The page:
He was the first U.S. citizen to stand atop the Continental Divide and witness the dreamscape of the West - which is why it's so ironic that no one witnessed his fatal injuries on Oct. 11, 1809.
Some things are known. At the end of his life, Lewis was under terrific stress, traveling from St. Louis to Washington for a showdown with federal bureaucrats over some questionable expense reports he'd filed as governor of the new Louisiana Territory.
On Oct. 10, he stopped at a lonely outpost called Grinder's Inn, on the Natchez Trace, 72 miles southwest of Nashville, Tenn. Mrs. Grinder, the proprietor, a woman whose first name seems to have vanished in the mists of time, heard strange noises that fateful night, followed by the pioneer's plaintive cries:
"O madam!" Lewis called. "Give me some water, and heal my wounds."
If only Grinder had opened her door, there might be no mystery. But she cowered in her cabin until daybreak.
The Burns documentary hews closely to the majority opinion that Lewis shot himself twice - once in the head, once in the breast - then finished the job by cutting himself from head to foot with a razor.
Ridiculous, say people like L. Ruth Frick, of Washington, Mo., an amateur historian who has spent 40 years studying Lewis.
"A man who'd killed many animals," she says, "and knew how to commit suicide painlessly, to do it in the way that's been described, doesn't make any sense."
"The historical version of the death is historical folderol," says James Starrs, a law professor and forensic scientist at George Washington University and the leader of the crusade to exhume Lewis.
Starrs suggests that Lewis may have been the victim of a robbery, a likely fate for any rich-looking gent along the Natchez Trace, which seethed with bandits and robbers. Other historians agree, among them Richard Dillon, history professor at the University of San Francisco, who wrote a widely respected biography of Lewis roughly 30 years ago.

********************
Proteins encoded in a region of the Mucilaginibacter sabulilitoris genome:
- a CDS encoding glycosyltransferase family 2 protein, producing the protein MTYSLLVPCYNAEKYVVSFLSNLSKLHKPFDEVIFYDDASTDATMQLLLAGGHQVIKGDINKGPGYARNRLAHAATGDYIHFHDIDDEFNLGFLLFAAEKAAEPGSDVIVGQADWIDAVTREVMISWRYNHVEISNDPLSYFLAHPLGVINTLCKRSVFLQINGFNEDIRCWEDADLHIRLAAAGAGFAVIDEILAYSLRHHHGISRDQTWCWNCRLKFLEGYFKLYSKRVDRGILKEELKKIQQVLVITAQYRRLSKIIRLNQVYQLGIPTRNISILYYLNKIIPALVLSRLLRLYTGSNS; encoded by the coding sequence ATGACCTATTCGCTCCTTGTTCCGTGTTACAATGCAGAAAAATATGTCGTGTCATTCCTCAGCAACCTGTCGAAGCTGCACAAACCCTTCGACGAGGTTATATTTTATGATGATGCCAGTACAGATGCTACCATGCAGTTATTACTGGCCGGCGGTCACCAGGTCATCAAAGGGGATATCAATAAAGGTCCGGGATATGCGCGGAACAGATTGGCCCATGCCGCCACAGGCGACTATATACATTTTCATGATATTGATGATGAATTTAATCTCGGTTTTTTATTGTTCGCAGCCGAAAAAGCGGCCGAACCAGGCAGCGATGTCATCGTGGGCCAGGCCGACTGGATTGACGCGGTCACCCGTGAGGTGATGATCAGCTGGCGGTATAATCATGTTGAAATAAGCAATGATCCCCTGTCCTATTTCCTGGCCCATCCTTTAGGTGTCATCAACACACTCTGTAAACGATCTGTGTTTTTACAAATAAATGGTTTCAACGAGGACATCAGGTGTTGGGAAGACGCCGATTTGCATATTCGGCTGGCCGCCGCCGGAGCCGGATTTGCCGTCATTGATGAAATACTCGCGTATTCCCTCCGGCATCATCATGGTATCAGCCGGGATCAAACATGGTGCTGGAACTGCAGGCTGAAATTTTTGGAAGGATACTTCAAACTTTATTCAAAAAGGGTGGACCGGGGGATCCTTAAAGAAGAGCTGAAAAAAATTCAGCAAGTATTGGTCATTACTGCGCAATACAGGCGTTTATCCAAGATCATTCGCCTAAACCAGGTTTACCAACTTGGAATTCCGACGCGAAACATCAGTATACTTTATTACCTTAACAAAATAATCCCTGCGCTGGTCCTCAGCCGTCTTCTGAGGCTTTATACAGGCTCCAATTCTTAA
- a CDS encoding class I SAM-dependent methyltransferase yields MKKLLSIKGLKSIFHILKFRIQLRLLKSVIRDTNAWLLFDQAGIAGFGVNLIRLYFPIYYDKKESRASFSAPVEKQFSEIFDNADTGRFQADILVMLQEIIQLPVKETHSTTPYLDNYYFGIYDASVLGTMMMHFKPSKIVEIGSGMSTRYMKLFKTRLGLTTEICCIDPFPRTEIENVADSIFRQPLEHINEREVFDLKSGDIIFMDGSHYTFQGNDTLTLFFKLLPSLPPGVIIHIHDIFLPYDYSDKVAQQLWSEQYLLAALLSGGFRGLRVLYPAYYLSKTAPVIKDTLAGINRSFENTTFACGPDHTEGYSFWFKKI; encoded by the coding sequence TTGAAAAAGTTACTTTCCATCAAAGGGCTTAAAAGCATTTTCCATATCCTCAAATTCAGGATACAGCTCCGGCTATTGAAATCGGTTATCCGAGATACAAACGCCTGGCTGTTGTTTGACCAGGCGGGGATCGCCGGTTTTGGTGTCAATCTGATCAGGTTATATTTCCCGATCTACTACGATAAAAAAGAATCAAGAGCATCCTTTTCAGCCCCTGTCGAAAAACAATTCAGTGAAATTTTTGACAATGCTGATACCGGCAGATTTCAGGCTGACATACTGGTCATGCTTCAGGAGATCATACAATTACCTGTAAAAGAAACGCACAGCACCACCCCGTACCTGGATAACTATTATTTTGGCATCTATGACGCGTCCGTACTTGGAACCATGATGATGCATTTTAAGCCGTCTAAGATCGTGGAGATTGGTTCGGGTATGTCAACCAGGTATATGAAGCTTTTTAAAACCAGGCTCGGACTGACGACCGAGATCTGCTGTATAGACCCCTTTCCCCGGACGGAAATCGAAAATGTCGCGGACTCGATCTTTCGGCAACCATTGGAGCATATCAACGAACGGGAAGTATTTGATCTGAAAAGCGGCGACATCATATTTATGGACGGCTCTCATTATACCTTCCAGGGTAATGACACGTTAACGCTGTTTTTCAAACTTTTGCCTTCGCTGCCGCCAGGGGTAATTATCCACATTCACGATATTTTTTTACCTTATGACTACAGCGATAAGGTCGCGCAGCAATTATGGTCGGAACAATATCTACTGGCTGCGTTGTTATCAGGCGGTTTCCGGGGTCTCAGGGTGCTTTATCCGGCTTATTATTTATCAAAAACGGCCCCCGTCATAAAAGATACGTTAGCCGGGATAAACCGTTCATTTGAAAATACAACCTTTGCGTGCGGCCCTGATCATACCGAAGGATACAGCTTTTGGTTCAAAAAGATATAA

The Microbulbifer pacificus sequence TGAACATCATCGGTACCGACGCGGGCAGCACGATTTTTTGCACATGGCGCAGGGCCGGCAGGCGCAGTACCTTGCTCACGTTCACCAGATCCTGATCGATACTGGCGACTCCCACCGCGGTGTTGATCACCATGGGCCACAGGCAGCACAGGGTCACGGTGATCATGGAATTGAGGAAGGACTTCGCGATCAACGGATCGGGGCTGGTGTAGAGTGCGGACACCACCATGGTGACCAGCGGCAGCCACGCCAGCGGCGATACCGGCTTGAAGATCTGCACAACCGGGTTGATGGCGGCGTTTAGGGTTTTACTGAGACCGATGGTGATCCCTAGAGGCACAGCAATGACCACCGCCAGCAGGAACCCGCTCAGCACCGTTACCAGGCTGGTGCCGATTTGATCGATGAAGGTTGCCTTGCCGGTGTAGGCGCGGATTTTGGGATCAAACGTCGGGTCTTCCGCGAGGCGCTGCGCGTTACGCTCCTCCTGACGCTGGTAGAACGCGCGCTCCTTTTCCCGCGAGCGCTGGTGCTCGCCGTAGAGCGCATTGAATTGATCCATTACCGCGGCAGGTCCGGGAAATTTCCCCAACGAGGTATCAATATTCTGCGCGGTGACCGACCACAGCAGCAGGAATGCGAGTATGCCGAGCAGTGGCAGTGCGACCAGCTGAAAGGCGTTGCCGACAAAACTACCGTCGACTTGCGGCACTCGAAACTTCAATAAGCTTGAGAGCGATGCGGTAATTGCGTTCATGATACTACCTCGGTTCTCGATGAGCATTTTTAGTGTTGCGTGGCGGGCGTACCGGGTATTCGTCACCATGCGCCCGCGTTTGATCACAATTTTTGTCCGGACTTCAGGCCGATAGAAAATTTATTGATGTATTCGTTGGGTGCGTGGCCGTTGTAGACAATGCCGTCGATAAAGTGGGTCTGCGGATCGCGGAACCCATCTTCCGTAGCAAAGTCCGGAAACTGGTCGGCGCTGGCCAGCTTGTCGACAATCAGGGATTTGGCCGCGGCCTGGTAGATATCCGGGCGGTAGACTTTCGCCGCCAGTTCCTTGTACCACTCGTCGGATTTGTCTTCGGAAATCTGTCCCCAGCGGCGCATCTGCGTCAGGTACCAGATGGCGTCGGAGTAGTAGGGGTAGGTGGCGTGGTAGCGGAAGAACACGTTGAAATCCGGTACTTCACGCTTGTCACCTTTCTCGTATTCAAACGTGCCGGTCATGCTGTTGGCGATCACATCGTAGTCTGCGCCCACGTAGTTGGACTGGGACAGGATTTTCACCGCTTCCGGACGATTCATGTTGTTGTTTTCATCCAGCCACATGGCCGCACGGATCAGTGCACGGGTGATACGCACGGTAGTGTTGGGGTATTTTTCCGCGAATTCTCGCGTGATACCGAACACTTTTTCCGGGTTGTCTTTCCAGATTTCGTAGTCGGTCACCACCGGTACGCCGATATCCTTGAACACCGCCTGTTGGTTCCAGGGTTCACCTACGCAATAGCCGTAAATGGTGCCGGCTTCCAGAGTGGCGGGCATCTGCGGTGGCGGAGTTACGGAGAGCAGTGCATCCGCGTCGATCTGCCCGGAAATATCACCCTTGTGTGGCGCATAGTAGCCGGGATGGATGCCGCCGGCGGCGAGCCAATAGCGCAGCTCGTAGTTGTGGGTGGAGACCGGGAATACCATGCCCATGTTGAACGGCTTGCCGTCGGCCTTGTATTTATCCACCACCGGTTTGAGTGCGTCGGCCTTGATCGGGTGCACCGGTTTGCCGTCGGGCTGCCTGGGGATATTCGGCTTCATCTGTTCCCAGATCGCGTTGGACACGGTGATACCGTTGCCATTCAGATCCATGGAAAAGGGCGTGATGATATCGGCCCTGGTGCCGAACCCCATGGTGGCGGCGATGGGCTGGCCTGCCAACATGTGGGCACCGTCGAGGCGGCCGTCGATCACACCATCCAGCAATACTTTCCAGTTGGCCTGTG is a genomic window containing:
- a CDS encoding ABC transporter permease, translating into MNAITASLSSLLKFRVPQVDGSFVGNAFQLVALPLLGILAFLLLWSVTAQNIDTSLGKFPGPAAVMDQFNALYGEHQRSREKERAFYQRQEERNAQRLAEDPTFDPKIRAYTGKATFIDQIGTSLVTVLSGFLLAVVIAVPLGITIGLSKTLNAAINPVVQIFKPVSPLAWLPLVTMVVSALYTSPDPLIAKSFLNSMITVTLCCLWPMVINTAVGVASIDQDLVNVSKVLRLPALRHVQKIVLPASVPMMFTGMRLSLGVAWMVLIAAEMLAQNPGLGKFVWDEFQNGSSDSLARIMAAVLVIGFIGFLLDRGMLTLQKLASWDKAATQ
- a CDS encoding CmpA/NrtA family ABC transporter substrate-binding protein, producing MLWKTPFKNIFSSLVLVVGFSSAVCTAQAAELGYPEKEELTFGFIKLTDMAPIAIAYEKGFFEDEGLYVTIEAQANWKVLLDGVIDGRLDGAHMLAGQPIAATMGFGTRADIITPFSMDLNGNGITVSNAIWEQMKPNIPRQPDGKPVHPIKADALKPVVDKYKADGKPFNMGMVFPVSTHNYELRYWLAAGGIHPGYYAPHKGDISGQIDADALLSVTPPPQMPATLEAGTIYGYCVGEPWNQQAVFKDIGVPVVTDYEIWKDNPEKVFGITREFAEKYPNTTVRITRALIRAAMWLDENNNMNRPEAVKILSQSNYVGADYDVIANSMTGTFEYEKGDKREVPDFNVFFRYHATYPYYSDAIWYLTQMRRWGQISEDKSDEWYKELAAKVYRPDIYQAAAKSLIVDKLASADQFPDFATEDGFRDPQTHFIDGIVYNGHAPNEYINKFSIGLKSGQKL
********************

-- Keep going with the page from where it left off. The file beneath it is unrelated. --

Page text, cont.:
"It was an extremely dangerous place," Dillon says of the Natchez Trace. "Murder was endemic down there. He was all alone, maybe out of his head to some extent. He'd have been a great target."
Suspicion also tends to fall on Maj. James Neelly, U.S. agent to the Chickasaw nation, who accompanied Lewis on part of his journey, then oddly abandoned him the day before his death. Also, there was Lewis' servant, John Pernier, "who stole (Lewis') money and horses, returned to Natchez, and was never afterwards heard of," according to a letter written by the son of Clark.
Stephen E. Ambrose, author of the recent bestseller about Lewis, "Undaunted Courage," which forms the basis of the Burns documentary, also dismisses out of hand the notion that Lewis met with foul play.
Ambrose insists the suicide scenario is the most logical. Though no one saw Lewis take his life, many saw him deteriorate in the days before his death, and his best friends never doubted what happened, based on their knowledge of his turbulent mind.
An ally is Joe Baugh, district attorney general of Lewis County, Tenn., where a bizarre coroner's inquest last year found plenty of cause for doubt about Lewis' death, leading a jury to formally recommend exhumation.
"I know from having been in the district attorney's office a long time," Baugh says, "in every death there are strange circumstances. But this was really very strange."
Not only does the truth demand exhumation, Baugh claims, but Lewis himself would.